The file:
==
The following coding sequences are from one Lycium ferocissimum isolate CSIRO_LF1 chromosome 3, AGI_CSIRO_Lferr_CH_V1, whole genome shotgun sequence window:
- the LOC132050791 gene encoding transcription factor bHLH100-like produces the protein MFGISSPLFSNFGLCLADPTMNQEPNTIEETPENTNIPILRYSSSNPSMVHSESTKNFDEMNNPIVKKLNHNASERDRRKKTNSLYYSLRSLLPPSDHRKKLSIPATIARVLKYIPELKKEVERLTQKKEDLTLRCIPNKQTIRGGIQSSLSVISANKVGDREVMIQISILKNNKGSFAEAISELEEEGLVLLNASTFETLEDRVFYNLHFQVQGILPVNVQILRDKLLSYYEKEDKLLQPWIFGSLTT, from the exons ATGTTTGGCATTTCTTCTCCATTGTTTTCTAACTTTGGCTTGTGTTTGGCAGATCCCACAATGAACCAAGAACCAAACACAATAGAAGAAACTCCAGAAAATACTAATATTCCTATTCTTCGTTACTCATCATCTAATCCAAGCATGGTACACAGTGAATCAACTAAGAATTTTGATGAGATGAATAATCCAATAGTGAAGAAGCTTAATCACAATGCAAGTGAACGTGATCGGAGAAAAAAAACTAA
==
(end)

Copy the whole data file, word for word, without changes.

The following coding sequences are from one Lycium ferocissimum isolate CSIRO_LF1 chromosome 3, AGI_CSIRO_Lferr_CH_V1, whole genome shotgun sequence window:
- the LOC132050791 gene encoding transcription factor bHLH100-like produces the protein MFGISSPLFSNFGLCLADPTMNQEPNTIEETPENTNIPILRYSSSNPSMVHSESTKNFDEMNNPIVKKLNHNASERDRRKKTNSLYYSLRSLLPPSDHRKKLSIPATIARVLKYIPELKKEVERLTQKKEDLTLRCIPNKQTIRGGIQSSLSVISANKVGDREVMIQISILKNNKGSFAEAISELEEEGLVLLNASTFETLEDRVFYNLHFQVQGILPVNVQILRDKLLSYYEKEDKLLQPWIFGSLTT, from the exons ATGTTTGGCATTTCTTCTCCATTGTTTTCTAACTTTGGCTTGTGTTTGGCAGATCCCACAATGAACCAAGAACCAAACACAATAGAAGAAACTCCAGAAAATACTAATATTCCTATTCTTCGTTACTCATCATCTAATCCAAGCATGGTACACAGTGAATCAACTAAGAATTTTGATGAGATGAATAATCCAATAGTGAAGAAGCTTAATCACAATGCAAGTGAACGTGATCGGAGAAAAAAAACTAA